Best Supporting Actress (tie) – Tuppence Middleton (Mank) and Lily Collins (Mank).  The supporting performers were the high point of the film, with Collins and Middleton carving out solid performances among an iffy script and production.  It’s too hard to say whether Middleton’s put-upon wife had it worse or better than Mank’s put-upon secretary, but both fell into place as believable 1940s characters, even if you could barely see their faces because of poor lighting.  Honorable mention: Anya Taylor-Joy (Radioactive).

Best ActorJake Horowitz (The Vast of Night).  Jake Horowitz’s Everett conjured every great 1950s smart and cocky Big Man on Campus, from James Dean to Ron Howard to Matt Dillon, to deliver his superb, fast-talking voice of the radio.  His dialogue made audiences feel like they were watching an actual 1950s show, but his reactions and expressions are what made us believe something strange was actually going on overhead. Honorable mention: Michael Shannon (The Current War), Armie Hammer (Rebecca)

Best Supporting Actor – Donnie Yen (Mulan).  The casting of the supporting characters in this film were just  perfect.  Donnie Yen added yet another memorable performance to his portfolio putting his own engaging twist on the classic field officer as Commander Tung.  Honorable mention: Henry Cavill (Enola Holmes), Nicholas Hoult (The Current War), Arliss Howard (Mank).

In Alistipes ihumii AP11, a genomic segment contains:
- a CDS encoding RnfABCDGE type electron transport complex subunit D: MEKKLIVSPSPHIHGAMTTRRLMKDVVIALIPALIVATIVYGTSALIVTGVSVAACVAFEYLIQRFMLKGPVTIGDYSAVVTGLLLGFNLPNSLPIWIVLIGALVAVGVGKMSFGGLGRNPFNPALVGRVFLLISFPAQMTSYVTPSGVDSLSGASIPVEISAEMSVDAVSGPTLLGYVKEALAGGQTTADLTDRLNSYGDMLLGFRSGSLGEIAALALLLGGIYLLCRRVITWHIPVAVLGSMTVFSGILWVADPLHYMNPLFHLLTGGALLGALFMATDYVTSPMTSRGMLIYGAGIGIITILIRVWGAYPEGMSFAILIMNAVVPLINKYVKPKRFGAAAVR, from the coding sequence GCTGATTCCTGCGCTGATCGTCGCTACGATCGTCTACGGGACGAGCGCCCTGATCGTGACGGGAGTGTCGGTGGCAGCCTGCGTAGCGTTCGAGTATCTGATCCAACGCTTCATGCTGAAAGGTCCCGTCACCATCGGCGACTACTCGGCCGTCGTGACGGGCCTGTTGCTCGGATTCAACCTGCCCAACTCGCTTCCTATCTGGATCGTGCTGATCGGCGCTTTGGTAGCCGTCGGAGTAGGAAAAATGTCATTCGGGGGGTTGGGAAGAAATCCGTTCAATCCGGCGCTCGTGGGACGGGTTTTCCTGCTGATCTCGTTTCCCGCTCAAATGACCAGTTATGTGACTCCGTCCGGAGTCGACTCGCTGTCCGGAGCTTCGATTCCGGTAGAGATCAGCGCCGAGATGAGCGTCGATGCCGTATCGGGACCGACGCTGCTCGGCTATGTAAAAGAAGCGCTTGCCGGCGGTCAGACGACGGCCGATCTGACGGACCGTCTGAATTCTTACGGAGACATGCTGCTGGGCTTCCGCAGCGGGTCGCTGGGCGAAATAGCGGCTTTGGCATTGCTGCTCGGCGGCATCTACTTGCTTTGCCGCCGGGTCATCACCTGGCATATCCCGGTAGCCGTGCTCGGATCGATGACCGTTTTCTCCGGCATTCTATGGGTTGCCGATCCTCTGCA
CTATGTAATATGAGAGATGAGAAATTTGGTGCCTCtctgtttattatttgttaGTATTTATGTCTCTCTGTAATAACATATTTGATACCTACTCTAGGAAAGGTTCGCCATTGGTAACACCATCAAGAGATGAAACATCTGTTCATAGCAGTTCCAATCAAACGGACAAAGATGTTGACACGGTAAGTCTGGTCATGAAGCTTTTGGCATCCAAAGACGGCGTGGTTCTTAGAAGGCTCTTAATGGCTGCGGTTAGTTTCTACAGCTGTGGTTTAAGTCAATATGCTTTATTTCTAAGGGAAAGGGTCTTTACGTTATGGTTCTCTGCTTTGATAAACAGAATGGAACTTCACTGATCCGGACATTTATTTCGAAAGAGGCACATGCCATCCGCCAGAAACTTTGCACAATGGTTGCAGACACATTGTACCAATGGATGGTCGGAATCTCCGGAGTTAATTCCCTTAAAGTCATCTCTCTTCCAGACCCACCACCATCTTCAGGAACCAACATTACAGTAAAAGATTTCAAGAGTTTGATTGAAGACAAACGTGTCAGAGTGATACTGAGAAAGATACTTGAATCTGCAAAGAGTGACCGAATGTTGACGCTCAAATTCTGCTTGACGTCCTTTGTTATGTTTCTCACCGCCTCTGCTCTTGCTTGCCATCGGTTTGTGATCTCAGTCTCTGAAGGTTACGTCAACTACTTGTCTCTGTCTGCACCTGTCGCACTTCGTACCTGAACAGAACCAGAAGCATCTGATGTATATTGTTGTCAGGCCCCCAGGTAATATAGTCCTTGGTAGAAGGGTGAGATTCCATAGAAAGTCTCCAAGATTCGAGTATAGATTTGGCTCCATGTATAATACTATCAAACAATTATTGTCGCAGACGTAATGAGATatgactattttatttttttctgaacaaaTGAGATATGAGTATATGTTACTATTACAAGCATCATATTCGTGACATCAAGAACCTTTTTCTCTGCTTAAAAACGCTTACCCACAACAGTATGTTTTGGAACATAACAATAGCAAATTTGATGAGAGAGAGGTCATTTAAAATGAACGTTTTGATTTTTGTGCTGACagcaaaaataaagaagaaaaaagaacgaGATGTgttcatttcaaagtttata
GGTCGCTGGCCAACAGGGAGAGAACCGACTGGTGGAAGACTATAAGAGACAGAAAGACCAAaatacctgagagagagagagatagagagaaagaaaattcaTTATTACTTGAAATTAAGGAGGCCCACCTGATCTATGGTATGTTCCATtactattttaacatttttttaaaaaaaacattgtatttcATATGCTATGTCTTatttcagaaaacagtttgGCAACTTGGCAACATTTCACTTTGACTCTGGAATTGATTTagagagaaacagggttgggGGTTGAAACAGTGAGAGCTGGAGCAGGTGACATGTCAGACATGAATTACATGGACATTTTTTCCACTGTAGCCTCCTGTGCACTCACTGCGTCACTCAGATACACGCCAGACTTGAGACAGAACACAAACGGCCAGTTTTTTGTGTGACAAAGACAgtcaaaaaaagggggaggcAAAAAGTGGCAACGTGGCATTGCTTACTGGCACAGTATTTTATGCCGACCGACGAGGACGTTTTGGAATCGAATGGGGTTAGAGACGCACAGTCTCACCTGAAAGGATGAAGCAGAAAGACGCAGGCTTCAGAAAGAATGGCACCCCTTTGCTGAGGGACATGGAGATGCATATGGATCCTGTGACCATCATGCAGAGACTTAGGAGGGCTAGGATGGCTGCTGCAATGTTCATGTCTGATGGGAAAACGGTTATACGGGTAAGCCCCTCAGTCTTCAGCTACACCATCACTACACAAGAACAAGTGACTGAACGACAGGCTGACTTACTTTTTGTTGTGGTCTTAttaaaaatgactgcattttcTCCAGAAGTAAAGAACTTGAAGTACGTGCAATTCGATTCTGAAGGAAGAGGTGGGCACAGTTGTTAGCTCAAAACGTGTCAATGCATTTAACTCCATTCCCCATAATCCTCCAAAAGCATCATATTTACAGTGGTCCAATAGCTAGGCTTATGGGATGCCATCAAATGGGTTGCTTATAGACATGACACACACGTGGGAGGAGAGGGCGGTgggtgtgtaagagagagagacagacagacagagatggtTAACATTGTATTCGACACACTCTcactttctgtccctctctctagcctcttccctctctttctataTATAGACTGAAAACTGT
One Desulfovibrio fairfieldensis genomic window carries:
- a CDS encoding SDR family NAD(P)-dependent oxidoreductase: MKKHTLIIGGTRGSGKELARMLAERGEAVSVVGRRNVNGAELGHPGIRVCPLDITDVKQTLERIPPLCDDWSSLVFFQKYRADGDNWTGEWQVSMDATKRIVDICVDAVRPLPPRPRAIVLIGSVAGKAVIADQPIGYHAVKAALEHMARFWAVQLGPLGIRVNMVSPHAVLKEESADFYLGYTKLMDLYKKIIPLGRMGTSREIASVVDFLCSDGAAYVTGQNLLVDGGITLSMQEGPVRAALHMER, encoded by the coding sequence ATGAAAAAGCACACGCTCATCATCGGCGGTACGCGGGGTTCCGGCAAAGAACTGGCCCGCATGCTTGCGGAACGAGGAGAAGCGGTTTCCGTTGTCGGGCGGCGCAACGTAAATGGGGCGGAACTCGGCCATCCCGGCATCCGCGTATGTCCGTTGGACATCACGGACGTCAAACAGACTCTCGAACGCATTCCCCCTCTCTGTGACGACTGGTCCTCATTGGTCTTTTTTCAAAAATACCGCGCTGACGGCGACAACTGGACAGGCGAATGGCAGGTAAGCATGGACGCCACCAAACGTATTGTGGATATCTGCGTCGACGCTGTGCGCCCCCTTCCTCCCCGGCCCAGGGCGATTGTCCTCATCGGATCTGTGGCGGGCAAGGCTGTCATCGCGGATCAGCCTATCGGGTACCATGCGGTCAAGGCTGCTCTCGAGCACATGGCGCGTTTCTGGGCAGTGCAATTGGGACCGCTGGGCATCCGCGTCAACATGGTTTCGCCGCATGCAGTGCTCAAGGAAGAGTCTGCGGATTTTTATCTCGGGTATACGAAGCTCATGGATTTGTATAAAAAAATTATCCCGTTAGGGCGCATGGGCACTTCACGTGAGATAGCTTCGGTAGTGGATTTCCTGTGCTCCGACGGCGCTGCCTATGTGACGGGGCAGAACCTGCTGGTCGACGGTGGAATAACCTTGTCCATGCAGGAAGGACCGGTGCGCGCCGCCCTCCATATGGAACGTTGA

Best Movie Villain Jason Scott Lee as Böri Khan in Mulan Jason Scott Lee seems to have never given a bad performance, and this villain could have gotten lost among so many great characters if not performed by Lee.  He was ruthless and the right person to play this kind of hand-to-hand combat role, utilizing his athleticism and unique brand of charisma.

Best Sidekick – Lockheed (The New Mutants).  A hand puppet that is a confidante to superheroine/mutant Illyana, who can then rely on it to support her in the otherworld and back again as a real0life fire-breathing dragon?  Try beating that in another movie this year.

Best Retro Fix(tie) Ferris Bueller’s Day Off and The Princess Bride redux streaming at home.  With theaters not an option this year, Hollywood stepped forward and provided thousands of hours of good entertainment, most without charging money.  Two of our favorites were of these classic films, one a reunion of Matthew Broderick and team Bueller, and the other an assemblage of actors far and wide re-interpreting a beloved fairy tale flick for fans at home.  Both were big wins.

Best Home ReleaseMulan (Disney).  The best special features on a 2020 movie were the behind the scenes featurettes on this home edition of the film.  Also full of music features, the deleted scenes provided some important backstory to the motivations of key characters.

Keep coming back as we reveal more of the borg Best of 2020!  And don’t forget to check out our Best Kick-Ass Genre Heroines of 2020 here.

C.J. Bunce / Editor / borg